people's pasts in the light of our own imperfections. I wouldn't think
  less of someone because his house was repossessed 16 years ago. But I
  would if he turned out to be a liar."

WashPost: In NSA-intercepted data, those not targeted far outnumber the foreigners who are

Lauren Weinstein <>
Sat, 5 Jul 2014 20:29:43 -0700
*The Washington Post* via NNSquad 5 Jul 2014

  The surveillance files highlight a policy dilemma that has been aired only
  abstractly in public. There are discoveries of considerable intelligence
  value in the intercepted messages and collateral harm to privacy on a
  scale that the Obama administration has not been willing to address.
  Among the most valuable contents, which The Post will not describe in
  detail, to avoid interfering with ongoing operations, are fresh
  revelations about a secret overseas nuclear project, double-dealing by an
  ostensible ally, a military calamity that befell an unfriendly power, and
  the identities of aggressive intruders into U.S. computer networks
  ... Months of tracking communications across more than 50 alias accounts,
  the files show, led directly to the 2011 capture in Abbottabad of Muhammad
  Tahir Shahzad, a Pakistan-based bomb builder, and Umar Patek, a suspect in
  a 2002 terrorist bombing on the Indonesian island of Bali. At the request
  of CIA officials, The Post is withholding other examples that officials
  said would compromise ongoing operations.

Executive summary: Complicated.  LW

Chinese Hackers Broke Into U.S. Personnel Networks, NYT Reports

"David Farber via ip" <>
Thu, 10 Jul 2014 08:32:51 -0400

WASHINGTON (AP)  Chinese hackers broke into the computer networks of the
U.S. Office of Personnel Management earlier this year with the intention of
accessing the files of tens of thousands of federal employees who had
applied for top-secret security clearances, according to The New York Times.

Senior U.S. officials say the hackers gained access to some of the agency's
databases in March before the threat was detected and blocked, the Times
reported in an article posted on its website Wednesday night. How far the
hackers penetrated the agency's systems was not yet clear, the newspaper

Accusations of hacking by China and counterclaims of such activity by the
U.S. government have strained U.S.-Chinese relations. Chinese hacking has
been a major theme of U.S.-China discussions this week in Beijing, though
both sides have publicly steered clear of the controversy.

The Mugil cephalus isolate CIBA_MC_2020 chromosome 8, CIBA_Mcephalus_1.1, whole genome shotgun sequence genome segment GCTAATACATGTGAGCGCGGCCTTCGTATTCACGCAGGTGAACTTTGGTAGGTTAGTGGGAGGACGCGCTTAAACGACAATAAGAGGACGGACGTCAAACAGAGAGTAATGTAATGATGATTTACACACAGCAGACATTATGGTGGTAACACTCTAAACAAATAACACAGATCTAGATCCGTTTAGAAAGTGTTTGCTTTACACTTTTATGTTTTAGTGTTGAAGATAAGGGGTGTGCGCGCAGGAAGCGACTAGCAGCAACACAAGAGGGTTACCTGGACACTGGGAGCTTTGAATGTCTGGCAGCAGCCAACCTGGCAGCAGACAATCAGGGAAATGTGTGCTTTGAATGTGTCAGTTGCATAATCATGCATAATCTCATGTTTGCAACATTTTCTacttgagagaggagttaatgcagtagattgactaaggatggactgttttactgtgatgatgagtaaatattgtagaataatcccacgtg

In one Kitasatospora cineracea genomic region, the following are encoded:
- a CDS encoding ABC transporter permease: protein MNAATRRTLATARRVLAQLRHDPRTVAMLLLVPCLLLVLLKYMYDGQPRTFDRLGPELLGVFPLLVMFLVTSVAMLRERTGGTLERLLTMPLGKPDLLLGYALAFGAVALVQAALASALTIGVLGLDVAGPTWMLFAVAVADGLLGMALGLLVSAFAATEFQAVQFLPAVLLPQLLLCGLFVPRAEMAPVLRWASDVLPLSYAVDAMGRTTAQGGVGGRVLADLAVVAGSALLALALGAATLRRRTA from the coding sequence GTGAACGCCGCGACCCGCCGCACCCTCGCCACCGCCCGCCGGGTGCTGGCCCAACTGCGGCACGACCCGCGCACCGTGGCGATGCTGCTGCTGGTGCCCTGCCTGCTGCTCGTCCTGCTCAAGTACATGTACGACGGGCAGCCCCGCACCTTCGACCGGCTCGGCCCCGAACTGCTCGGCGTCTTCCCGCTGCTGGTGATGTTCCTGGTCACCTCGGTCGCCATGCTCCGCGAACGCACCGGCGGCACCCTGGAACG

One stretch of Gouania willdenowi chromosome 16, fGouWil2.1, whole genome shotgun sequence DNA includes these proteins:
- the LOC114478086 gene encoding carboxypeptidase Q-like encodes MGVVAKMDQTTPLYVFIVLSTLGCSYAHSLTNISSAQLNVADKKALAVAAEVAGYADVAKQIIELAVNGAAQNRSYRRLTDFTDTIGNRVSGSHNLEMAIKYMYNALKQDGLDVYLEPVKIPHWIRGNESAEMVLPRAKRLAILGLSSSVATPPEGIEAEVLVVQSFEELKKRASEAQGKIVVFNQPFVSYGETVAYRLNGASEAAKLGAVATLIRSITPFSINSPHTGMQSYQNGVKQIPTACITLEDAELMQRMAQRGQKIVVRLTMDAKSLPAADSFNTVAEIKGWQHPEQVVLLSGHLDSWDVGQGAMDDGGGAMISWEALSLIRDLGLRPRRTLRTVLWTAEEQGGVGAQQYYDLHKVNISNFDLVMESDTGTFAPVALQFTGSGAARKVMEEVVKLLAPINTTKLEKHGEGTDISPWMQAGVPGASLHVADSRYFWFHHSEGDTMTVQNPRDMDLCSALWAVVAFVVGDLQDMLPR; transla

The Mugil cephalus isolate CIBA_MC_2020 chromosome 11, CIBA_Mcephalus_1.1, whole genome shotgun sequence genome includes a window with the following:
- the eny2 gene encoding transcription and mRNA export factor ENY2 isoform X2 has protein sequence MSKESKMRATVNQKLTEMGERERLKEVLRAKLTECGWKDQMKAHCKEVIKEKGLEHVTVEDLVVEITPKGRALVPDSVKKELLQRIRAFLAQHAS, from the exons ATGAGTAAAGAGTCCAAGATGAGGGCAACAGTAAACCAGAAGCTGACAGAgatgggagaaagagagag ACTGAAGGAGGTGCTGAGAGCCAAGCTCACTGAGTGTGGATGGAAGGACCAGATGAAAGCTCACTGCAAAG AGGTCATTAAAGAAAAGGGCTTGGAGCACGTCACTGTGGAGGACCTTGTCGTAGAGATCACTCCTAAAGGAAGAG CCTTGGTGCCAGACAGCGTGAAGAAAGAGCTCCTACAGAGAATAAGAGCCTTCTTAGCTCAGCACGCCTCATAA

In May, the Justice Department filed a 31-count indictment against five
Chinese military officials operating under hacker aliases and accused them
of penetrating computer networks of a half-dozen steel companies and makers
of solar and nuclear technology to gain a competitive advantage. The Chinese
government denied the allegations and suspended a working group on cyber
rules that was to be part of the annual "Strategic and Economic Dialogue"
this week.

The Office of Personnel Management houses personal information for all
federal employees. Those applying for security clearances would be expected
to provide such information as foreign contacts, previous jobs, past drug
use and other personal details, the newspaper reported.

The Times quoted an unidentified senior U.S. official as saying that the
attack had been traced to China but that it wasn't clear whether the hackers
were part of the government. A Homeland Security Department official
confirmed to the Times that an attack occurred but said no loss of
personally identifiable information had been identified.

The Office of Personnel Management oversees a system by which federal
employees applying for security clearances enter financial data and other
personal information, the Times said, and those who maintain such clearances
are required to update their information through that system. Agencies and
contractors use the information to investigate employees.

The attack in March was not announced even though the Obama administration
has urged U.S. companies to share information about breaches in security
with the government and with consumers, the newspaper reported.

"The administration has never advocated that all intrusions be made public,"
Caitlin Hayden, a spokeswoman for the Obama administration, said in a
statement to the Times. "We have advocated that businesses that have
suffered an intrusion notify customers if the intruder had access to
consumers' personal information. We have also advocated that companies and
agencies voluntarily share information about intrusions."

Hayden said the administration had no reason to believe that personally
identifiable information for employees had been compromised.

Germany 'may revert to typewriters' to counter hi-tech espionage

Henry Baker <>
Tue, 15 Jul 2014 06:14:40 -0700
FYI—They now have to also worry about the xerox machines...

Germany 'may revert to typewriters' to counter hi-tech espionage

Politicians claim communications technology is mistrusted in wake of US
spying allegations and NSA surveillance revelations

Philip Oltermann in Berlin, Tuesday 15 July 2014 10.51 BST

German politicians are considering a return to using manual typewriters for